Once I had completed the prescreening, I was sent to the Military Entrance Processing Station (MEPS) to officially process and enlist. There, I was given an extremely thorough medical examination and a drug screening test, submitted a complete biometric record (all fingerprints and a facial recognition scan), and underwent a full background investigation. Technology has made it almost impossible to cheat the system and nearly all unqualified applicants are discovered at MEPS. Based on the causing factors and a criteria outlined by Department of Defense rules, these applicants are disqualified either temporarily (recent, minor surgeries, questionable or incomplete paperwork, presently unqualified for service) or permanently (any serious medical/psychological conditions, positive drug test results, felony convictions).
Further, today it is a felony to lie or provide inaccurate information in order to join the armed forces. In the unlikely event that a few applicants are able to “slip through the cracks” and gain admittance to the military, they are actually in more danger than if they had simply been disqualified during the enlistment process. Then, not only are dishonest applicants breaking a federal statue, but they are also in direct violation of Article 83 of the Uniform Code of Military Justice (UCMJ).
Even if service members are able to conceal their dishonesty for years, if an investigation ever reveals that they were ineligible to enlist at the time they joined, they will be charged with fraudulent enlistment and may face a dishonorable discharge (the military equivalent of a felony conviction), forfeiture of all pay and allowances, a $10,000 fine, and up to three years in federal prison.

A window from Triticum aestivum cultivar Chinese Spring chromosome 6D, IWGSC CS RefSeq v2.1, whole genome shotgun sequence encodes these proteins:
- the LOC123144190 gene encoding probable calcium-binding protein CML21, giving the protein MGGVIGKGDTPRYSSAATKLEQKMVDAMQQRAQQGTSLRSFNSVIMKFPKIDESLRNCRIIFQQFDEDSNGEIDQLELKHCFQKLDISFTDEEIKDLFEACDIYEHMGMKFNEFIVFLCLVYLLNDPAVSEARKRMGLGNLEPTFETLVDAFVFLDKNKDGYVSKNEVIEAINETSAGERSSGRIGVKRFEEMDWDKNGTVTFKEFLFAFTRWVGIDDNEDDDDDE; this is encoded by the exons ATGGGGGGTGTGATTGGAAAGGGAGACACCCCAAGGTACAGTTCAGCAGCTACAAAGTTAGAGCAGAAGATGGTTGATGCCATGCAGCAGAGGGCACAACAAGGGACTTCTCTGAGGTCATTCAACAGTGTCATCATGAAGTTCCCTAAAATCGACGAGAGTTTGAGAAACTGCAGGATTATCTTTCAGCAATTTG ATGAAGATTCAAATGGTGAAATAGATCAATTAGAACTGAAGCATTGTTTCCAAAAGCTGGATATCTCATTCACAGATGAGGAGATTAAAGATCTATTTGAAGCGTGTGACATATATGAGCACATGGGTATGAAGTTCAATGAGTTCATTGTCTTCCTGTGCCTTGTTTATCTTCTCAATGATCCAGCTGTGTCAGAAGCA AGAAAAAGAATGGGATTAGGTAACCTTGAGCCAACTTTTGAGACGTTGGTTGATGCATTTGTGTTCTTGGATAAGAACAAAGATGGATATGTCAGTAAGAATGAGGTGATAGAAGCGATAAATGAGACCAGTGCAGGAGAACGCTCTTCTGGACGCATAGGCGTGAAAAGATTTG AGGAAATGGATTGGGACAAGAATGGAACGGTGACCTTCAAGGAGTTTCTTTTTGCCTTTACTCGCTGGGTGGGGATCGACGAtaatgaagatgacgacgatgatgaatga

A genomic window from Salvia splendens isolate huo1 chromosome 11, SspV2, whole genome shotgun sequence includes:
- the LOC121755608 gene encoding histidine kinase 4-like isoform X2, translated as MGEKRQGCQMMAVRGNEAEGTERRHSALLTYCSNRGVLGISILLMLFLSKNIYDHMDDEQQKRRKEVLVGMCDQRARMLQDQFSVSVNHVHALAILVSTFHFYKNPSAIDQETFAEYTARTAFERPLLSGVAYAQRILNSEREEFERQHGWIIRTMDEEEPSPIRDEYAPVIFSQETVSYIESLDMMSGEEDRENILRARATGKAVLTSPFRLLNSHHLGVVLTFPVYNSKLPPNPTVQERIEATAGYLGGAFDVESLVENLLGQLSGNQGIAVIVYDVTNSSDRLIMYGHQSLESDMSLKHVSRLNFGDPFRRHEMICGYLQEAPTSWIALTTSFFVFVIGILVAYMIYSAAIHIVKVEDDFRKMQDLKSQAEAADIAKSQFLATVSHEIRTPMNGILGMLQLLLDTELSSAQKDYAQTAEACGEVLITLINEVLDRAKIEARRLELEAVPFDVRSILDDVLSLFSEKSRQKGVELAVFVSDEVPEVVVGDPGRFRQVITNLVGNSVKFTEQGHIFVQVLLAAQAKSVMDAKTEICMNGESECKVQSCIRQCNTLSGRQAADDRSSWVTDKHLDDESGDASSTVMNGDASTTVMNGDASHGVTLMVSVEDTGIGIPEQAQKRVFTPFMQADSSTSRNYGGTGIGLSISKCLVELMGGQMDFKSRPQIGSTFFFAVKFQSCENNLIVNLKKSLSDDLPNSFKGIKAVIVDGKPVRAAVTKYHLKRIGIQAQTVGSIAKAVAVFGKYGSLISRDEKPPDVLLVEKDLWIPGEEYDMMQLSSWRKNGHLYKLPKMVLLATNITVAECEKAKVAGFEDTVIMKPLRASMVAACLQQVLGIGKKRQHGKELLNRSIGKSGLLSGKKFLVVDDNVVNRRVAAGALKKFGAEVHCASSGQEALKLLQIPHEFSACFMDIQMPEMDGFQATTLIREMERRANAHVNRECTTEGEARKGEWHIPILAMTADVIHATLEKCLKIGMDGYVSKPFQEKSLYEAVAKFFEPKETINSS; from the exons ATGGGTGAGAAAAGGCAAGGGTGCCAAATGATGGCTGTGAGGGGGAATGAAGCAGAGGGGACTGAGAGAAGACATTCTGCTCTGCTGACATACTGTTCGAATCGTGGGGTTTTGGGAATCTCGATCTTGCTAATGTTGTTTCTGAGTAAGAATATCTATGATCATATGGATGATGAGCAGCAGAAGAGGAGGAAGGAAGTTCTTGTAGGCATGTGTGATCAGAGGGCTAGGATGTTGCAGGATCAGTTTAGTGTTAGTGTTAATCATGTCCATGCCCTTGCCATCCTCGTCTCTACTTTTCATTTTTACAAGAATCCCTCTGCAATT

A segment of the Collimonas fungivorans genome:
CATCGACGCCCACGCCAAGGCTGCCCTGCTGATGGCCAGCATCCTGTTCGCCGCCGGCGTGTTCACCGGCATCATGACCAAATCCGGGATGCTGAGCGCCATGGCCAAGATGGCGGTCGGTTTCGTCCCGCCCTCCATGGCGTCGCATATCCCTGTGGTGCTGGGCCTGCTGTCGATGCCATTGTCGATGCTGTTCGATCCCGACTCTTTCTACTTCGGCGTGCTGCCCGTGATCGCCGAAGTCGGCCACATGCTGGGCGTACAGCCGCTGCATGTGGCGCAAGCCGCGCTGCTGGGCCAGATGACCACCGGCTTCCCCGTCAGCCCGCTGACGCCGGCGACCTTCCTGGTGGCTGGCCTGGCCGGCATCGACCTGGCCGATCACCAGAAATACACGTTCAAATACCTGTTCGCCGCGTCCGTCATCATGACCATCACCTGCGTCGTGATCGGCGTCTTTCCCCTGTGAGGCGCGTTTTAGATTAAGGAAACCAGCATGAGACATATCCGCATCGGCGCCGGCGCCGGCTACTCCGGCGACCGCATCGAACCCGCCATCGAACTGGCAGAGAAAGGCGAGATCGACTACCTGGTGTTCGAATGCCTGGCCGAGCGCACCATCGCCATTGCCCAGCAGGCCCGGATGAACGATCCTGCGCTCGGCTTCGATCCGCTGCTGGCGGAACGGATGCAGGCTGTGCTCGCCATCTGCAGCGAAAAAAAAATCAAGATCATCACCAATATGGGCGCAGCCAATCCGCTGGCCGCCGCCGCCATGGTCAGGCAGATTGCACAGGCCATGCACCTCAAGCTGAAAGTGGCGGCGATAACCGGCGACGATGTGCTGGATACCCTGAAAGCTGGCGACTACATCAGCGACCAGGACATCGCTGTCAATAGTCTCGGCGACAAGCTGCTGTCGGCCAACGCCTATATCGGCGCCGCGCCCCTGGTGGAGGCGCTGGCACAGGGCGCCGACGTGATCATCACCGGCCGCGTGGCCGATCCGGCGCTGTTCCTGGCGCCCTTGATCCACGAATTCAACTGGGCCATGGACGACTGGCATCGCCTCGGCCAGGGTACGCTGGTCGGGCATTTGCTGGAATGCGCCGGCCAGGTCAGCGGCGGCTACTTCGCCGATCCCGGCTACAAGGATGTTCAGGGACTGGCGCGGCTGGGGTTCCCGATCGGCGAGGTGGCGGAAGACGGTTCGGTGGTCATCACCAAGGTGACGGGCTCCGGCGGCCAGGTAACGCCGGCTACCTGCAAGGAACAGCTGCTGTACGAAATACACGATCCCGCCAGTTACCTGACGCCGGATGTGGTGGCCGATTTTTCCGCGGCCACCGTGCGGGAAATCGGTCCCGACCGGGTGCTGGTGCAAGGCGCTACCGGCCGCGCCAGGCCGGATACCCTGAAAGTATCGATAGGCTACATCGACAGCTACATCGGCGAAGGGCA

However, I would argue that there are times in history where rules and penalties may be ignored in favor of serving a greater good. World War II, the most destructive conflict in human history, was one of those rare occasions. It was an era of total war where every citizen was required to do their part in some way to ensure absolute victory. Jack Lucas chose to serve his country on the battlefield, even though by regulations he was not old enough to do so. In one of the most violent battles in American military history, at great risk to his own personal safety, he saved the lives of three of his comrades and was rewarded for his actions with the country’s highest honor.
Among the Americans serving on Iwo (Jima) Island, uncommon valor was a common virtue-Admiral Chester William Nimitz, March 1945
“Jack Lucas Dies at 80; Earned Medal of Honor at 17.” The New York Times, 6 June 2008.
“PFC Jacklyn H. Lucas, Medal of Honor, 1945.” United States Marine Corps.
Article 83. Fraudulent Enlistment, Appointment, or Separation. Uniform Code of Military Justice.
“False Statements on Military Recruiting Paperwork.” About.com: US Military.